Exercise physiologist, celebrity trainer and Nautilus, Inc. fitness advisor Tom Holland is host of the weekly Bowflex live stream “Breakfast Club.” According to Holland, your equipment is the key to a successful workout. “First and foremost, consumers must take time to select equipment that they are most likely to use on a consistent basis, especially cardiovascular equipment,” he tells Freshome. “While price is often a factor for most people, paying a little more on equipment that you will utilize is a much smarter decision than spending less on a piece that will sit unused.”

Holland recommends the following three pieces of equipment:

Bowflex SelectTech 560 Dumbbells. Image: Nautilus, Inc.

“The Bowflex SelectTech 560 dumbbells are the first-ever smart dumbbells that offer a fully interactive workout experience with a Bluetooth 3DT sensor and SelectTech app coaching you through your workout, allowing you to save time by working out at home and reducing the number of separate dumbbells from 32 down to only two,” Holland says.

The Bowflex Lateral X. Image: Nautilus, Inc.

“The Bowflex Lateral X is a unique cardio trainer designed to provide a full-body workout and move in three dimensions: side-to-side, push-and-pull and stand-and-squat,” Holland says. “These motions mimic real-life movements like yardwork, housecleaning and playing with your kids, which can help strengthen those otherwise-neglected muscles.”

The Modern Movement M-Pad. Image: Nautilus, Inc.

“The Modern Movement is a line of balance, core and strength training products that feature the revolutionary M-Trac app, which allows users to measure improvement in balance and agility or utilize a digital personal trainer to guide them through their workout,“ Holland says. “Both the Edge-Board Core Strength Trainer and M-Pad Balance & Strength Trainer are easy to store and perfect for tackling core strength exercises throughout your home if you are short on space.”

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4 Tips to Help You Create a Perfectly Cozy Breakfast Nook in Your Home

If you have enough space for it, we highly suggest incorporating a breakfast nook into your home. This space can serve as the perfect place for the family to gather, whether it’s over your morning cup of coffee or the kids’ homework after school. Keep reading to learn how to put together a breakfast nook that feels equally cozy and functional.

breakfast nook

Have your seating work with the angles of the room. Image: Moneyhill Interiors

Get creative with seating

Seating is the key feature of a breakfast nook. However, in this case, we’d encourage you to think beyond the standard table and chairs. Get a little creative with your seating. Breakfast nooks are supposed to be relaxed spaces and some shapely or otherwise out-of-the-box seating can go a long way toward driving home that feeling.

With that said, you have a few different options to consider. You could build your breakfast nook into a corner and offer rounded seating as shown in the picture above. Alternatively, you could create a full booth for a restaurant-style look or install bench seating underneath a kitchen window.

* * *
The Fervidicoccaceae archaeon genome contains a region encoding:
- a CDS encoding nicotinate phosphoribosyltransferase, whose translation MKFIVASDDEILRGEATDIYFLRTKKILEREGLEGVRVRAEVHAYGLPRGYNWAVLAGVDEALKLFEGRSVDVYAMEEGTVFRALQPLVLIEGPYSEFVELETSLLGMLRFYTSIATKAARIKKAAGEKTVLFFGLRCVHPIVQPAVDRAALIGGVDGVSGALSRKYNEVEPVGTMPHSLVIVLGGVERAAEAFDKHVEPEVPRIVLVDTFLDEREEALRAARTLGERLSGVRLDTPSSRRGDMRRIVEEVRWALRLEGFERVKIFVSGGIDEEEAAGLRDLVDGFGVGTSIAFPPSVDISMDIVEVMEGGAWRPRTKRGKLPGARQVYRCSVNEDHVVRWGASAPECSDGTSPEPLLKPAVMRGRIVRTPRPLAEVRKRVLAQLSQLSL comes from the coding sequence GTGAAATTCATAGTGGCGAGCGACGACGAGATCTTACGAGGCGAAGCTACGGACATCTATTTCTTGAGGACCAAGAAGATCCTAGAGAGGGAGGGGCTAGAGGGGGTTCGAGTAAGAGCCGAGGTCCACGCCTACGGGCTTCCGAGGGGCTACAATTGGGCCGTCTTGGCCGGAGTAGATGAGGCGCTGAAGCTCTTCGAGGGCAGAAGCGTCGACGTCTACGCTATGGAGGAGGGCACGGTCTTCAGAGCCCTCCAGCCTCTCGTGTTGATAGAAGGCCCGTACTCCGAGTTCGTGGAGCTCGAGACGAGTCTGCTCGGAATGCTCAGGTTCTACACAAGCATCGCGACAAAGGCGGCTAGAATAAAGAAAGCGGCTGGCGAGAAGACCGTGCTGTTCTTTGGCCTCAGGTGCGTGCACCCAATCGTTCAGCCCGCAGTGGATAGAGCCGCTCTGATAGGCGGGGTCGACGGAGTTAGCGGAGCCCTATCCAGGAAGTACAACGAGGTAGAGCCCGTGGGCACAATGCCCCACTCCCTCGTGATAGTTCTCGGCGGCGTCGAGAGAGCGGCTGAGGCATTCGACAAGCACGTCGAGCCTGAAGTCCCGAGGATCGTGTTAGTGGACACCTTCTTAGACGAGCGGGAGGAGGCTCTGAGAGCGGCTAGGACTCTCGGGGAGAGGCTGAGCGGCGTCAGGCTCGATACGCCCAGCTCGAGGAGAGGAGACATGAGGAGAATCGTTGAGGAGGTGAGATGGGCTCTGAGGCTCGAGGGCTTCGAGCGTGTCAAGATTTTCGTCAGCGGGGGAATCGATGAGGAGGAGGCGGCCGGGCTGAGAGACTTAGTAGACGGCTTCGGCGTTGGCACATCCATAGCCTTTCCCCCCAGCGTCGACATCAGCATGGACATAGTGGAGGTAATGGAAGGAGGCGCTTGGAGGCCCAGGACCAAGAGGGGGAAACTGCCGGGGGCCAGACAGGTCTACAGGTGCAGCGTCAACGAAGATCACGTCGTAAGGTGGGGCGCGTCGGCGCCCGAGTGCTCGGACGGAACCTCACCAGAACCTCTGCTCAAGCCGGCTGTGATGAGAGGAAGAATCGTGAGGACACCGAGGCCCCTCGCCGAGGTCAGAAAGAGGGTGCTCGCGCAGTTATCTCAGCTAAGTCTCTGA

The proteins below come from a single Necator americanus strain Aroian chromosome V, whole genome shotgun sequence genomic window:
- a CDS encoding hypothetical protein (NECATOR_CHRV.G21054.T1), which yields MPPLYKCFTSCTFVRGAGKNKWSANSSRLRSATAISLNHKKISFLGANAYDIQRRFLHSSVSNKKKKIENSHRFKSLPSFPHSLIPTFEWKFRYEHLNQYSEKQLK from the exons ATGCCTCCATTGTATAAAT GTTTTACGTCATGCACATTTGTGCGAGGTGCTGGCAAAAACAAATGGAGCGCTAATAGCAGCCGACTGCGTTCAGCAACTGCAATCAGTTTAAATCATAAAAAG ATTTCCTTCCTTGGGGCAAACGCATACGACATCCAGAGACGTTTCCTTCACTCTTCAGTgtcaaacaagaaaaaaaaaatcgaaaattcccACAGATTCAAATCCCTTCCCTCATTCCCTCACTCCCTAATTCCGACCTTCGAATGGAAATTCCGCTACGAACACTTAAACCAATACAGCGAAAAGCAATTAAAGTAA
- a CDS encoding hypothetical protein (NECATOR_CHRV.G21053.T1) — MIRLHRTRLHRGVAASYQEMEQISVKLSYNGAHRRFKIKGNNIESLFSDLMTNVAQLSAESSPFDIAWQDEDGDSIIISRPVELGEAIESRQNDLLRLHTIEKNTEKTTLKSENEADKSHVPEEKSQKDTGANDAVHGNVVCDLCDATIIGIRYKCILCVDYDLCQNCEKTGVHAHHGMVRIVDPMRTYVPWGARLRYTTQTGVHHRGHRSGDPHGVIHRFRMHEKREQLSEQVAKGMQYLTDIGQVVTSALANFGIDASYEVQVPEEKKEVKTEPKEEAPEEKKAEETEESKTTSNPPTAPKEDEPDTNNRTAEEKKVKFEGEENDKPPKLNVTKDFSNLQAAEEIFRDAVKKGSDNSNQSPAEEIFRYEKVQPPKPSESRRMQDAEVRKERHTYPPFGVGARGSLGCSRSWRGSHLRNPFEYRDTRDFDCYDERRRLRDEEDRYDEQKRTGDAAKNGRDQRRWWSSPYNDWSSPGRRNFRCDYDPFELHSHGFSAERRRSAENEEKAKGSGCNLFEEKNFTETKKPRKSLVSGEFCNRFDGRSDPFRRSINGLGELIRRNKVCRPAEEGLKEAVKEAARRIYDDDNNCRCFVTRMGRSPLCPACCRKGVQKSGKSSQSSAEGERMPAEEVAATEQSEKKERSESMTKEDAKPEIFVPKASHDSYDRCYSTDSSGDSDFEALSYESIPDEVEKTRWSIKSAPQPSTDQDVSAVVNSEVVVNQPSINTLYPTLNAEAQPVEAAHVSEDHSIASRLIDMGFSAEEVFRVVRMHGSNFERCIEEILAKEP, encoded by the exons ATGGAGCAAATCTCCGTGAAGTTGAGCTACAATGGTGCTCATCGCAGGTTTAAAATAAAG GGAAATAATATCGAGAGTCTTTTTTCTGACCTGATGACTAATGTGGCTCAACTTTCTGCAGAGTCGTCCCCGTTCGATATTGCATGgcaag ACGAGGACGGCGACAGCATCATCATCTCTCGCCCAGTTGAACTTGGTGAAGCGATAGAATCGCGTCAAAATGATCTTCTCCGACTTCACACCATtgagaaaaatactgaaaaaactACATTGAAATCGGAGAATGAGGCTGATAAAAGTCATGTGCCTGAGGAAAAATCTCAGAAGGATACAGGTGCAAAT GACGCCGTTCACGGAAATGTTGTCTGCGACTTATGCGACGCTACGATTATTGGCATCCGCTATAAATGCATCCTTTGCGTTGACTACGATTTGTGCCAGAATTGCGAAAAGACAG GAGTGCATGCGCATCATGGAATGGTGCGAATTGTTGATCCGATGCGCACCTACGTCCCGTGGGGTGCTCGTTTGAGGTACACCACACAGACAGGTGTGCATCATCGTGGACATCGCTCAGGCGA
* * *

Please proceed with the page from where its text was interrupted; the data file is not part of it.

Make a statement with your lighting. Image: Twelve Chairs

Include statement lighting

Whenever you create a new functional area in your home, it’s important to include some visual clues to help denote it as separate from the rest of the space. Your breakfast nook is no exception. You’ll want to include a few design elements to help ground the nook as a space unto itself. The best way to do that is by hanging a statement lighting fixture over the table.

As for what we mean by “statement lighting,” in this case, we’re talking about anything that will catch the eye. It can either be through shape, like the one in the picture above, or size. A good rule of thumb is that, typically, your light fixture should run about 3/4 the width of your table.


Don’t forget the pillows and cushions. Image: Anne Becker Design

Keep it cozy

Picture it: You sit down at your breakfast nook every morning to enjoy a cup of coffee and ease into the day. That doesn’t sound like a space that should feel stark and cold, does it? Rather, just the opposite. We recommend that you make your breakfast nook as cozy as humanly possible. Create a space where people want to sit and lounge for a good, long while.

In terms of how to go about creating a cozy feeling in your space, it’s all about incorporating the right textiles. Here, you’ll want to opt for upholstered furniture over unupholstered seating, which tends to feel colder and less inviting. Then, pile on the accessories. A few well-placed throw pillows will go a long way here. If you live in a cooler climate, there’s no shame in including a throw blanket, as well.


Keep your breakfast nook a casual space. Image: Walker Architects

Stay casual and fun

Lastly, take the time to consider what aesthetic you’re going after in this space. Typically, breakfast nooks are more casual than formal. They’re spaces meant for a quick breakfast before work or school, an afternoon snack or an evening study session. Ideally, they should feel more fun than stuffy in order to encourage everyday use.

The two best ways to achieve this feel are through color and pattern. Take a note from the photo above and work these two design elements into your upholstery and accessories. Of course, you could also take things a step further and incorporate the wall into your design, as well. Consider adding a whimsical touch with a chalkboard wall or some patterned wallpaper.